For instances of stretching else where such as the lower back, we can stretch our hips and hamstrings. Yoga poses such as pigeon, forward fold, frog and lizard can do wonders for releasing tightness in these areas.
There are studies about the efficacy of stretching and timing involved with that, which we will go over another time. What you should know now is that we should never stretch to the point of pain and the best practice is to stretch and then test your mobility with a couple reps of squatting or any movement that uses the joint in question to teach the body the mental connections we need to make to release tension for certain movements. After all, our brain is what sends the signals for our muscles to act. We have to train it on why we are stretching the muscle in the first place.
I hope this helps demystify some of the issues around how muscle tightness can cause pain. This subject can go much deeper, but I feel that knowing why we are in pain can help us relax and better understand the situation. Some people can go through life thinking that will never be able to squat again and all that really is going on is a very tight hip (a situation that I have worked with on more than one occasion). The look of relief that someone like that has on their face when they finally can sit down without pain is a big reason why I do the job. If we can spread that relief, the world will be a better place.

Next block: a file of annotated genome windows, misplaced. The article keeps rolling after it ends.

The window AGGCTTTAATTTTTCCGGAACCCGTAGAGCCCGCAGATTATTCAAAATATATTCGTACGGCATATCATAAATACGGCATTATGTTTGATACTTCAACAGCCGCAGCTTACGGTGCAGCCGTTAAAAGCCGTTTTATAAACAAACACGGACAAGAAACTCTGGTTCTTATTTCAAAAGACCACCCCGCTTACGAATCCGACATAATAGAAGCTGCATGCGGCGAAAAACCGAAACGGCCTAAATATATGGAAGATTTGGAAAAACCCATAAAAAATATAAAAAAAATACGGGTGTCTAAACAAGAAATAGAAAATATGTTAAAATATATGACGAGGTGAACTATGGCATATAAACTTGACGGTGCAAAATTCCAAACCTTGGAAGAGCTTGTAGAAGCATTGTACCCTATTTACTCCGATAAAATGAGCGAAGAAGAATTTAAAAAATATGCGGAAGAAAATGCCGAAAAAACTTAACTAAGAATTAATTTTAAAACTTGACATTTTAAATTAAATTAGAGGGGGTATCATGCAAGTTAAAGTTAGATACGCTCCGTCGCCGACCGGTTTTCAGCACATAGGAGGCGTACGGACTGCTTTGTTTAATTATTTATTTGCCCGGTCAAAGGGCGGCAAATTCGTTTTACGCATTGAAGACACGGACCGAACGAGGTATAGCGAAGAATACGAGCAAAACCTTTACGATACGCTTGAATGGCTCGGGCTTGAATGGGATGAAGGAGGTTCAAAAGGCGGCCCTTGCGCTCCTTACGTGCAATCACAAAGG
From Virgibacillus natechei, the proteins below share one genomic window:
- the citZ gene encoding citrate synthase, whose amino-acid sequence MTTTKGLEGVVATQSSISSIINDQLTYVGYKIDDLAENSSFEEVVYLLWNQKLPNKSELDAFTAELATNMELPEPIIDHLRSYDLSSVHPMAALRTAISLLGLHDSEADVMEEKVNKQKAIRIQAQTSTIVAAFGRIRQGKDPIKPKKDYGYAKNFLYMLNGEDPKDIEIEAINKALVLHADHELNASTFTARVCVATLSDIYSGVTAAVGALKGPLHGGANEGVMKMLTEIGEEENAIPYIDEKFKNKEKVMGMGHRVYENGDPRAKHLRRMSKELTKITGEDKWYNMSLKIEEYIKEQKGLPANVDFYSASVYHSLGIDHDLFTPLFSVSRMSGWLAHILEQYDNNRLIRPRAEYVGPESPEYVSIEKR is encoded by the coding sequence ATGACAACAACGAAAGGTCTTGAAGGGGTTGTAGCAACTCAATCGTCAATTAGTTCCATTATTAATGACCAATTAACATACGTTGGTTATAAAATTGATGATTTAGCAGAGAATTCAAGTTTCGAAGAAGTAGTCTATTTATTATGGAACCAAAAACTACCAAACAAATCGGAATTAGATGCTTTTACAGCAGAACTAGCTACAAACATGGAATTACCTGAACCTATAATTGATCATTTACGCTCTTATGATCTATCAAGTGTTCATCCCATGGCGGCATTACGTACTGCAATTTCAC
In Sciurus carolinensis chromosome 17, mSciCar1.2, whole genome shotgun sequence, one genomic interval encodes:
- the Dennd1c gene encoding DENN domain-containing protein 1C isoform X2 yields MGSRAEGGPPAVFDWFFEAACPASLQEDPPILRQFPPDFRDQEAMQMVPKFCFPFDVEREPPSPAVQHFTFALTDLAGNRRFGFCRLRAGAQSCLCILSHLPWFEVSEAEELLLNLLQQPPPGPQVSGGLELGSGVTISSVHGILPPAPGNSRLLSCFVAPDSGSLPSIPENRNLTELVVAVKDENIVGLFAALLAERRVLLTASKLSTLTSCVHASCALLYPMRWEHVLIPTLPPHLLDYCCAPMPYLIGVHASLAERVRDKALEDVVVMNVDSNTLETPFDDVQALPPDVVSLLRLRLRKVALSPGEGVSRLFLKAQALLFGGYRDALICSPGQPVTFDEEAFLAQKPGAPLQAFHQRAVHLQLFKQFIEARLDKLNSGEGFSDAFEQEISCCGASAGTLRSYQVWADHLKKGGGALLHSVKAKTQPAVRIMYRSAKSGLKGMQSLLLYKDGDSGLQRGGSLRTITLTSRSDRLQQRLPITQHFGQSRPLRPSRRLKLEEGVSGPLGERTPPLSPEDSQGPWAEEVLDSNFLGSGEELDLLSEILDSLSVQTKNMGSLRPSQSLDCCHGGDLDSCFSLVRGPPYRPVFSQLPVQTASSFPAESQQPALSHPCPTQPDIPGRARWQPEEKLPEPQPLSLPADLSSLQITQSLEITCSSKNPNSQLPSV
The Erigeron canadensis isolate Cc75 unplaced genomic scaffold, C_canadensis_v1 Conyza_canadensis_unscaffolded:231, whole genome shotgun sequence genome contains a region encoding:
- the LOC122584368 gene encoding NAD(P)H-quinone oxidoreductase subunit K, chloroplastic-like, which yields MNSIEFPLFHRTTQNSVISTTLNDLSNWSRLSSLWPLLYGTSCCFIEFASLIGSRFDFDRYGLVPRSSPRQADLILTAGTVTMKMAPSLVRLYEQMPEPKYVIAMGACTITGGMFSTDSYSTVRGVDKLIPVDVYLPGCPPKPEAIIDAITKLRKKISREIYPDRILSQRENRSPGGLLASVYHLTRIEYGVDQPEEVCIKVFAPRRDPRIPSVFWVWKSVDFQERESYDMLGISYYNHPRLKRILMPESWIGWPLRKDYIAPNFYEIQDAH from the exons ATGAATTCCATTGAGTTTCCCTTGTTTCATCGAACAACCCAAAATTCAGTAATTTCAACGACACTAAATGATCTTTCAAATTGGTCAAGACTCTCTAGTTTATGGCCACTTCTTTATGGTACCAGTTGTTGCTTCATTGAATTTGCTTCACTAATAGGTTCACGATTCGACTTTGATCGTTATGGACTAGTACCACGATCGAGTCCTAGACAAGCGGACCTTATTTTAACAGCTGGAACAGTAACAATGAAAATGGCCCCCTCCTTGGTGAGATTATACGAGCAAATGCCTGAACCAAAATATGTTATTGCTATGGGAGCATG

If you are ever unsure of where to stretch, ask a coach that you trust with mobility. If you are in a gym with a responsibly trained coach, they should understand anatomy and be able to help you with your muscle tightness.
If you are unsure of the type of pain you are experiencing, remember that a doctor is the tried and true place to go for medical advice. We as coaches are trained to deal with muscle tightness. If you are experiencing severe pain such as bone or nerve pain, a trained medical professional is the place to go.